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Will Cookson: Identifying your region’s comparative advantage is key to attracting new businesses

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The end of central funding, together with a number of other factors such as the devolution agenda and Brexit, means that attracting new businesses and growing existing sectors has become more crucial than ever.

Not only this, but with every other local authority finding themselves essentially in a similar position, competition between regions to attract business is only likely to increase. A question that every council should be asking is this: How can we build a more compelling, evidence-based case for businesses to move into our region?

A prerequisite of answering this question is to first identify those sectors in which they have a comparative advantage over other regions. However, this is of course easier said than done, and perhaps the biggest hindrance to doing it effectively is simply the sheer number of businesses and sectors in each region. One possibility is to use government datasets, but the problem with this is that they tend to be both too broad (569 standard industry classifications) and too general to be particularly useful in identifying sector strengths within specific localities.

Through research carried out over the last year, we have developed a methodology that tackles this problem by grouping a region’s industries – at the local authority level – into 49 “industry clusters”, based on shared characteristics, such as a similar workforce, a tendency to co-locate in the same areas, and supply chain connections. In practice, this not only hugely simplifies the task of analysing a region’s industries, but it also makes the job of determining what it is that gives a region a comparative advantage over other areas of the country far easier.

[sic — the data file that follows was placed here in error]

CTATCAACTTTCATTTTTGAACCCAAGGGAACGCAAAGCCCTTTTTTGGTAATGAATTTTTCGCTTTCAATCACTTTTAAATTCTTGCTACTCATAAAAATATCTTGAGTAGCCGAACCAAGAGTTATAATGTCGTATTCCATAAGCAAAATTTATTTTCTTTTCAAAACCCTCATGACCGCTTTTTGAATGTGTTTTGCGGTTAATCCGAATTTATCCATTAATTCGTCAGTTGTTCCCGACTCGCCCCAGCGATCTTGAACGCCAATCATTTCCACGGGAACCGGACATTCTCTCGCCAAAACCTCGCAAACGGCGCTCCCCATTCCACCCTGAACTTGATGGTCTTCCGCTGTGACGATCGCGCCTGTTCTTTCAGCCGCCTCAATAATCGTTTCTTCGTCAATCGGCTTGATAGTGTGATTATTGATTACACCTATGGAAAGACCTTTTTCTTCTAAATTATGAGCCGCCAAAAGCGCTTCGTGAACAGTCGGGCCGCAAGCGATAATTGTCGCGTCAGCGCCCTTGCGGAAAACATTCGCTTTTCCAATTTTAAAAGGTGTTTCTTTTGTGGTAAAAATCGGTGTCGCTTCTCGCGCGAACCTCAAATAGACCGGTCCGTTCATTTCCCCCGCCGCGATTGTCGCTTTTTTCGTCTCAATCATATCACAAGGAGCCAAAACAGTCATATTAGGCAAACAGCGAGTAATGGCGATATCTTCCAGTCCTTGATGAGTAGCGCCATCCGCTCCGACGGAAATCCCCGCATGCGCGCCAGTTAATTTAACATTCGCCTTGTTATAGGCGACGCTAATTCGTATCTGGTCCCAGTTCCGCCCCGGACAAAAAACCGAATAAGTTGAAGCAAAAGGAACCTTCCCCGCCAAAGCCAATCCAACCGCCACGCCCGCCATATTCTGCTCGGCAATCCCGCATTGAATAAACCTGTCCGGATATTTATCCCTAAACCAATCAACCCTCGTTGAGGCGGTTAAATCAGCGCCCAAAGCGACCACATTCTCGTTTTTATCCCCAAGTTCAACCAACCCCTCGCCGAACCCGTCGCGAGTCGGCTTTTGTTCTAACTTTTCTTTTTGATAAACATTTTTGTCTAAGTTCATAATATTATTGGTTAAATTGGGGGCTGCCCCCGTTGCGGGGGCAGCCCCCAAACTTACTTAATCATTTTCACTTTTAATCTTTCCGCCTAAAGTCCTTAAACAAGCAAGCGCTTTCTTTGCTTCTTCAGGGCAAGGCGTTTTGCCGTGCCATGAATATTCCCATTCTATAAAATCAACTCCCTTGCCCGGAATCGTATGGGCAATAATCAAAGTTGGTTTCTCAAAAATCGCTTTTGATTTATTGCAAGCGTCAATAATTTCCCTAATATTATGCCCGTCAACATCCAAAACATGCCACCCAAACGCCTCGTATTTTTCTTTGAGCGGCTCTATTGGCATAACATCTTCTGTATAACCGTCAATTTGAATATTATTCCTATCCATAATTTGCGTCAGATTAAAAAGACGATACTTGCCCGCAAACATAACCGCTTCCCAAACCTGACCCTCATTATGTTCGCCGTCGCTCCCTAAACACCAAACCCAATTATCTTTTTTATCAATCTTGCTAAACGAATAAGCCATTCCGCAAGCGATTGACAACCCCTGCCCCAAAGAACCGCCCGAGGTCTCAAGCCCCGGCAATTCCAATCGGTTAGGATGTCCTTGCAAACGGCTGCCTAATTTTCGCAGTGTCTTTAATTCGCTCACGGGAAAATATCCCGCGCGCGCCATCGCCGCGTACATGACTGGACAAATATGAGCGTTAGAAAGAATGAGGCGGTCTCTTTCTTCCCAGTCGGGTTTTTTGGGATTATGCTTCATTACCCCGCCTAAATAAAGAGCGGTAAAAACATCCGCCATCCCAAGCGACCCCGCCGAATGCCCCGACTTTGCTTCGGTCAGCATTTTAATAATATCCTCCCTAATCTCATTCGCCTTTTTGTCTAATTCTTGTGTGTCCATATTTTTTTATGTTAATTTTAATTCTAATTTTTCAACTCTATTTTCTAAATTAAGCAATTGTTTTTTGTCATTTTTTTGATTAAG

But above all, because these clusters have been developed on the basis of industries which have similar characteristics, building a compelling case for new businesses to relocate into an area also becomes far easier, since it can be much more easily demonstrated to those companies that there is an appropriately skilled workforce and existing supply chain connections already waiting for them in the region.

In terms of building an evidence-based businesses attraction strategy, this new methodology could well prove to be vital. If you would like to see a free demonstration of how this works, tailored to your area, you can book in a slot by clicking here.

Will Cookson is business development manager for economic development for the labour market insight specialists, Emsi

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